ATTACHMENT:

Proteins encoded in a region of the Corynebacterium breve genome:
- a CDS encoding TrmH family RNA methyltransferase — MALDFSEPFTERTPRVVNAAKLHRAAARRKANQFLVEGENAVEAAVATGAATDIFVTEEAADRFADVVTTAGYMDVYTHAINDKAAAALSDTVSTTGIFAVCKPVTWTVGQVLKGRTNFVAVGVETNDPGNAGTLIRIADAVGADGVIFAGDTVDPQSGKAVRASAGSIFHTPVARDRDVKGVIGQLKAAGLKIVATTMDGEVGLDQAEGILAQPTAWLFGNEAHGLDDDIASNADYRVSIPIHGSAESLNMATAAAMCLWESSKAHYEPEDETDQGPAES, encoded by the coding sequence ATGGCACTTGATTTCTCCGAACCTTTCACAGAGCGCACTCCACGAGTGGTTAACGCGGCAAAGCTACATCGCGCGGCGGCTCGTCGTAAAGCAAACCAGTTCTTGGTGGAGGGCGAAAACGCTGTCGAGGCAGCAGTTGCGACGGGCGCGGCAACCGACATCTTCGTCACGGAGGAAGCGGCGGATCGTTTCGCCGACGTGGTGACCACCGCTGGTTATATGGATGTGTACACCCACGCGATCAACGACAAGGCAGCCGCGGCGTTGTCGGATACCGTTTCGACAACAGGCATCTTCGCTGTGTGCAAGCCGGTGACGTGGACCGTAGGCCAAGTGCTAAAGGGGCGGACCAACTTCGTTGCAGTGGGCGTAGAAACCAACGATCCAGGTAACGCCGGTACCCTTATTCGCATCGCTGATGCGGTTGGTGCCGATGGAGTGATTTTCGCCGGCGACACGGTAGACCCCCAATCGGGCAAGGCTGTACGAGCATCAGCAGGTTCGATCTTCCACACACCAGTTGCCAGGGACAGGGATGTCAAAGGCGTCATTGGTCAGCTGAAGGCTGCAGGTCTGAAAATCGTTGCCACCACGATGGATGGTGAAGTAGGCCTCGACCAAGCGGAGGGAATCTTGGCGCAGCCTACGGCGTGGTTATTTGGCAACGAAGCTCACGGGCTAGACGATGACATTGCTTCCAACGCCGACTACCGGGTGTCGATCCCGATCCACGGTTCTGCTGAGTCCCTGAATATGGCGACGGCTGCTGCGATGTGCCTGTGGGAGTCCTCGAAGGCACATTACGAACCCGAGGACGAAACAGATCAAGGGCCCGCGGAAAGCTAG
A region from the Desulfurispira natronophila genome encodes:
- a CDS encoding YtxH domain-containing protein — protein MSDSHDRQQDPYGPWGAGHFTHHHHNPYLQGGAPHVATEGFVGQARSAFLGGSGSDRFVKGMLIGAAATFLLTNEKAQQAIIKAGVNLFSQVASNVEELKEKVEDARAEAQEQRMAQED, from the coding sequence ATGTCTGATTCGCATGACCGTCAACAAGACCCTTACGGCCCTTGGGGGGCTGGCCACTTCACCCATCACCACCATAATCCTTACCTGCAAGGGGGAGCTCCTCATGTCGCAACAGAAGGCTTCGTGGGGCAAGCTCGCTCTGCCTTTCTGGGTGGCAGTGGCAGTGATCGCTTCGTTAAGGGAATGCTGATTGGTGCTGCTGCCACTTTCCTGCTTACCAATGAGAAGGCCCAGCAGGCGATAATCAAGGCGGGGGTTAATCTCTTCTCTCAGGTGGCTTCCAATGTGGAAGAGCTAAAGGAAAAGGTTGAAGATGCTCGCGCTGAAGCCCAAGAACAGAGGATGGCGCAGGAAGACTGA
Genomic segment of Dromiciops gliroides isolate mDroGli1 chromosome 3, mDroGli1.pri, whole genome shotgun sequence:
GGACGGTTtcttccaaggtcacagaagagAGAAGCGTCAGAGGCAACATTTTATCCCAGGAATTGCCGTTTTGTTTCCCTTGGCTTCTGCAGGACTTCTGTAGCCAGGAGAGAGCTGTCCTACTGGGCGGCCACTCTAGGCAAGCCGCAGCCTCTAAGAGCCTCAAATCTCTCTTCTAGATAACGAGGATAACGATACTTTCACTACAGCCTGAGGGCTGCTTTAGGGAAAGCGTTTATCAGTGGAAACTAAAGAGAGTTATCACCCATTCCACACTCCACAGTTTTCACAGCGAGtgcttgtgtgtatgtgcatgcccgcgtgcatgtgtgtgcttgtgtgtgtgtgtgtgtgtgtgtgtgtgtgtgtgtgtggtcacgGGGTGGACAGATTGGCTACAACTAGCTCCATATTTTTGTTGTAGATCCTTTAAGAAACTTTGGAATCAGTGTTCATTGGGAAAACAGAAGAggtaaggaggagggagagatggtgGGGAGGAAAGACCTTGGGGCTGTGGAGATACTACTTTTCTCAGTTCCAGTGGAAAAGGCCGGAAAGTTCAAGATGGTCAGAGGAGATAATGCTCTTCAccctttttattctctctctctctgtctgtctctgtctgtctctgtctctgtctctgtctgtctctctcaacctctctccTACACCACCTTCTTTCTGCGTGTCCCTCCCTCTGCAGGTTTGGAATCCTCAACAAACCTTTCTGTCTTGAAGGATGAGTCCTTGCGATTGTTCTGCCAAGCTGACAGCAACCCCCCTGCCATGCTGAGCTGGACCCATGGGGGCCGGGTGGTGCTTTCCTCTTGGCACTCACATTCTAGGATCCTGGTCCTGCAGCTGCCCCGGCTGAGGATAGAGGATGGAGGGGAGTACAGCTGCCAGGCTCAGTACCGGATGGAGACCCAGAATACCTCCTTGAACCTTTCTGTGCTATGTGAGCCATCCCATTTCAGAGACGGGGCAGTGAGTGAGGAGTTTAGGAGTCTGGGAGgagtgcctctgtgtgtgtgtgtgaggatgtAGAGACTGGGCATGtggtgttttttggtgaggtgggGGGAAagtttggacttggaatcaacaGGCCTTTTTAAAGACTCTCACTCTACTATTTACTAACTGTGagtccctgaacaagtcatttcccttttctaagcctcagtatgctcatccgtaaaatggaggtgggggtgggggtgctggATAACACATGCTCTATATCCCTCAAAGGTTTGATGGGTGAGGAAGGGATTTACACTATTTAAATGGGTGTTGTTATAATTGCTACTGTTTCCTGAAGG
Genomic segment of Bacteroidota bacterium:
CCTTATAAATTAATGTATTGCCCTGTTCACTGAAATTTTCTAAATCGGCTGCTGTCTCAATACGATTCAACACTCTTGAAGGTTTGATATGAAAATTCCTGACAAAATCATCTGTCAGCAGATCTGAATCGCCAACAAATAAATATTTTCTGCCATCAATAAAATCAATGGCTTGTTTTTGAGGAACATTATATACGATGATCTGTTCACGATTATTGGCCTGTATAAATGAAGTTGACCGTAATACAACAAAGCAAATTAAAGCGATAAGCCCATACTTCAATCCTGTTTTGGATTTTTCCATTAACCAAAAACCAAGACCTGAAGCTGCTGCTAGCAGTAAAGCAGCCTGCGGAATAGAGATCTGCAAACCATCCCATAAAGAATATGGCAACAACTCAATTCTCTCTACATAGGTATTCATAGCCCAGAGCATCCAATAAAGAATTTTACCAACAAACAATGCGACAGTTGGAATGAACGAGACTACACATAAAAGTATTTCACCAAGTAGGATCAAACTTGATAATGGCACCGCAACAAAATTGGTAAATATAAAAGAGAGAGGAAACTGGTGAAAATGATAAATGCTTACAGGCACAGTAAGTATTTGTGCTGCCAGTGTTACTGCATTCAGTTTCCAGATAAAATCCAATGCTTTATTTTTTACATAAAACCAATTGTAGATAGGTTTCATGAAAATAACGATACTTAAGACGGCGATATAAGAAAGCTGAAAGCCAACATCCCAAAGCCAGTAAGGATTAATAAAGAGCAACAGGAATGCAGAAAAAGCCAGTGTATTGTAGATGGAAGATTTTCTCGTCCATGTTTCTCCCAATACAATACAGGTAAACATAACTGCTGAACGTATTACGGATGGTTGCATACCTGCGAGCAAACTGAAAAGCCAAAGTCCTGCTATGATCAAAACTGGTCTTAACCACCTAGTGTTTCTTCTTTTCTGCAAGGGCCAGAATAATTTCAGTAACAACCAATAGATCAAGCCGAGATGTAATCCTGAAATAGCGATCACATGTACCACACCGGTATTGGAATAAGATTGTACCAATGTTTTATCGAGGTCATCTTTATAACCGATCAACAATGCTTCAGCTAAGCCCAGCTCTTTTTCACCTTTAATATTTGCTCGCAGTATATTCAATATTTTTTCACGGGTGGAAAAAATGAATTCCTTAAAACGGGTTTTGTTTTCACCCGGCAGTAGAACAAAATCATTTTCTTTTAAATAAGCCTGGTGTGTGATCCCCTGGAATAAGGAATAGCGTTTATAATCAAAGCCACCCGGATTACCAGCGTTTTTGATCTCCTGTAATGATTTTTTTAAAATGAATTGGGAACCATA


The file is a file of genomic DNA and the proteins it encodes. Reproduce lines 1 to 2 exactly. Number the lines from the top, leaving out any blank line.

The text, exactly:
Proteins encoded in a region of the Corynebacterium breve genome:
- a CDS encoding TrmH family RNA methyltransferase — MALDFSEPFTERTPRVVNAAKLHRAAARRKANQFLVEGENAVEAAVATGAATDIFVTEEAADRFADVVTTAGYMDVYTHAINDKAAAALSDTVSTTGIFAVCKPVTWTVGQVLKGRTNFVAVGVETNDPGNAGTLIRIADAVGADGVIFAGDTVDPQSGKAVRASAGSIFHTPVARDRDVKGVIGQLKAAGLKIVATTMDGEVGLDQAEGILAQPTAWLFGNEAHGLDDDIASNADYRVSIPIHGSAESLNMATAAAMCLWESSKAHYEPEDETDQGPAES, encoded by the coding sequence ATGGCACTTGATTTCTCCGAACCTTTCACAGAGCGCACTCCACGAGTGGTTAACGCGGCAAAGCTACATCGCGCGGCGGCTCGTCGTAAAGCAAACCAGTTCTTGGTGGAGGGCGAAAACGCTGTCGAGGCAGCAGTTGCGACGGGCGCGGCAACCGACATCTTCGTCACGGAGGAAGCGGCGGATCGTTTCGCCGACGTGGTGACCACCGCTGGTTATATGGATGTGTACACCCACGCGATCAACGACAAGGCAGCCGCGGCGTTGTCGGATACCGTTTCGACAACAGGCATCTTCGCTGTGTGCAAGCCGGTGACGTGGACCGTAGGCCAAGTGCTAAAGGGGCGGACCAACTTCGTTGCAGTGGGCGTAGAAACCAACGATCCAGGTAACGCCGGTACCCTTATTCGCATCGCTGATGCGGTTGGTGCCGATGGAGTGATTTTCGCCGGCGACACGGTAGACCCCCAATCGGGCAAGGCTGTACGAGCATCAGCAGGTTCGATCTTCCACACACCAGTTGCCAGGGACAGGGATGTCAAAGGCGTCATTGGTCAGCTGAAGGCTGCAGGTCTGAAAATCGTTGCCACCACGATGGATGGTGAAGTAGGCCTCGACCAAGCGGAGGGAATCTTGGCGCAGCCTACGGCGTGGTTATTTGGCAACGAAGCTCACGGGCTAGACGATGACATTGCTTCCAACGCCGACTACCGGGTGTCGATCCCGATCCACGGTTCTGCTGAGTCCCTGAATATGGCGACGGCTGCTGCGATGTGCCTGTGGGAGTCCTCGAAGGCACATTACGAACCCGAGGACGAAACAGATCAAGGGCCCGCGGAAAGCTAG